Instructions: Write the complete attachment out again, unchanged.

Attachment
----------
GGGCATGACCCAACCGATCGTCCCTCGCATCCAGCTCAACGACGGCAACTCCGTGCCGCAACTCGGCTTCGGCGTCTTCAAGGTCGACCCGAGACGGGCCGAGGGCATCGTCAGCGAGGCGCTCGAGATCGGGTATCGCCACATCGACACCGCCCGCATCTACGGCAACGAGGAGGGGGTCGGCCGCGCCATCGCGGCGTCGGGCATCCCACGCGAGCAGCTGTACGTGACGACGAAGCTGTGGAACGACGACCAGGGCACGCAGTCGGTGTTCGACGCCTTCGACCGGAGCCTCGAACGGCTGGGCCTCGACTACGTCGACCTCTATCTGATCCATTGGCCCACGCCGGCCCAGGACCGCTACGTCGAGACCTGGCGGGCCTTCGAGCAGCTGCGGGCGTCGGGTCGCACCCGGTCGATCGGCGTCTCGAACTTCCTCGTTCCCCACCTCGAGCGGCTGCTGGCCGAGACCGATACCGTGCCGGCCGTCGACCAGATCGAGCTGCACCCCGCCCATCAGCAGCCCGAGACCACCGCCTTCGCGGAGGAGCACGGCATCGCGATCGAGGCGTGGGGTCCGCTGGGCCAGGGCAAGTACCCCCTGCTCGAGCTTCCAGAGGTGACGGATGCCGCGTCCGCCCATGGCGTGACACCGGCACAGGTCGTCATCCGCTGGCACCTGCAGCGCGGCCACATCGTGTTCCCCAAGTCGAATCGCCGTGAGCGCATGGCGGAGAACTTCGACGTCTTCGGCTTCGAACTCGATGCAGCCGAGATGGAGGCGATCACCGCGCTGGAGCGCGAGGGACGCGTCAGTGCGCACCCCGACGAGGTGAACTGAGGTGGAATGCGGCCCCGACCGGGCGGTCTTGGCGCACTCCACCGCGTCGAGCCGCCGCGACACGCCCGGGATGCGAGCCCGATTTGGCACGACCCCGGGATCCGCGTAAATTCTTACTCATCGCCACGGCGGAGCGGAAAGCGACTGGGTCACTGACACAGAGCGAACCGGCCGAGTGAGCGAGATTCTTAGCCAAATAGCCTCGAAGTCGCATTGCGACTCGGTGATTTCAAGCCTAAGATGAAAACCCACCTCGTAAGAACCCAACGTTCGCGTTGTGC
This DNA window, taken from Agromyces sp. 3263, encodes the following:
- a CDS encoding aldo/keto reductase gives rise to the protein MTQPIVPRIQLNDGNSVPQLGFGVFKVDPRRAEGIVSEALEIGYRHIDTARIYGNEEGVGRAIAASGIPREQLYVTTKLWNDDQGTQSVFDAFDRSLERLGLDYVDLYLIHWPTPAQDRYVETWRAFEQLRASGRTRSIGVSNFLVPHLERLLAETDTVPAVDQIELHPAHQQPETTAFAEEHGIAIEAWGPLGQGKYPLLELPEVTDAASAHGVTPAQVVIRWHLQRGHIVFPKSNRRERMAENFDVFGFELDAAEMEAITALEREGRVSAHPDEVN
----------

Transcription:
GGGCATGACCCAACCGATCGTCCCTCGCATCCAGCTCAACGACGGCAACTCCGTGCCGCAACTCGGCTTCGGCGTCTTCAAGGTCGACCCGAGACGGGCCGAGGGCATCGTCAGCGAGGCGCTCGAGATCGGGTATCGCCACATCGACACCGCCCGCATCTACGGCAACGAGGAGGGGGTCGGCCGCGCCATCGCGGCGTCGGGCATCCCACGCGAGCAGCTGTACGTGACGACGAAGCTGTGGAACGACGACCAGGGCACGCAGTCGGTGTTCGACGCCTTCGACCGGAGCCTCGAACGGCTGGGCCTCGACTACGTCGACCTCTATCTGATCCATTGGCCCACGCCGGCCCAGGACCGCTACGTCGAGACCTGGCGGGCCTTCGAGCAGCTGCGGGCGTCGGGTCGCACCCGGTCGATCGGCGTCTCGAACTTCCTCGTTCCCCACCTCGAGCGGCTGCTGGCCGAGACCGATACCGTGCCGGCCGTCGACCAGATCGAGCTGCACCCCGCCCATCAGCAGCCCGAGACCACCGCCTTCGCGGAGGAGCACGGCATCGCGATCGAGGCGTGGGGTCCGCTGGGCCAGGGCAAGTACCCCCTGCTCGAGCTTCCAGAGGTGACGGATGCCGCGTCCGCCCATGGCGTGACACCGGCACAGGTCGTCATCCGCTGGCACCTGCAGCGCGGCCACATCGTGTTCCCCAAGTCGAATCGCCGTGAGCGCATGGCGGAGAACTTCGACGTCTTCGGCTTCGAACTCGATGCAGCCGAGATGGAGGCGATCACCGCGCTGGAGCGCGAGGGACGCGTCAGTGCGCACCCCGACGAGGTGAACTGAGGTGGAATGCGGCCCCGACCGGGCGGTCTTGGCGCACTCCACCGCGTCGAGCCGCCGCGACACGCCCGGGATGCGAGCCCGATTTGGCACGACCCCGGGATCCGCGTAAATTCTTACTCATCGCCACGGCGGAGCGGAAAGCGACTGGGTCACTGACACAGAGCGAACCGGCCGAGTGAGCGAGATTCTTAGCCAAATAGCCTCGAAGTCGCATTGCGACTCGGTGATTTCAAGCCTAAGATGAAAACCCACCTCGTAAGAACCCAACGTTCGCGTTGTGC
This DNA window, taken from Agromyces sp. 3263, encodes the following:
- a CDS encoding aldo/keto reductase gives rise to the protein MTQPIVPRIQLNDGNSVPQLGFGVFKVDPRRAEGIVSEALEIGYRHIDTARIYGNEEGVGRAIAASGIPREQLYVTTKLWNDDQGTQSVFDAFDRSLERLGLDYVDLYLIHWPTPAQDRYVETWRAFEQLRASGRTRSIGVSNFLVPHLERLLAETDTVPAVDQIELHPAHQQPETTAFAEEHGIAIEAWGPLGQGKYPLLELPEVTDAASAHGVTPAQVVIRWHLQRGHIVFPKSNRRERMAENFDVFGFELDAAEMEAITALEREGRVSAHPDEVN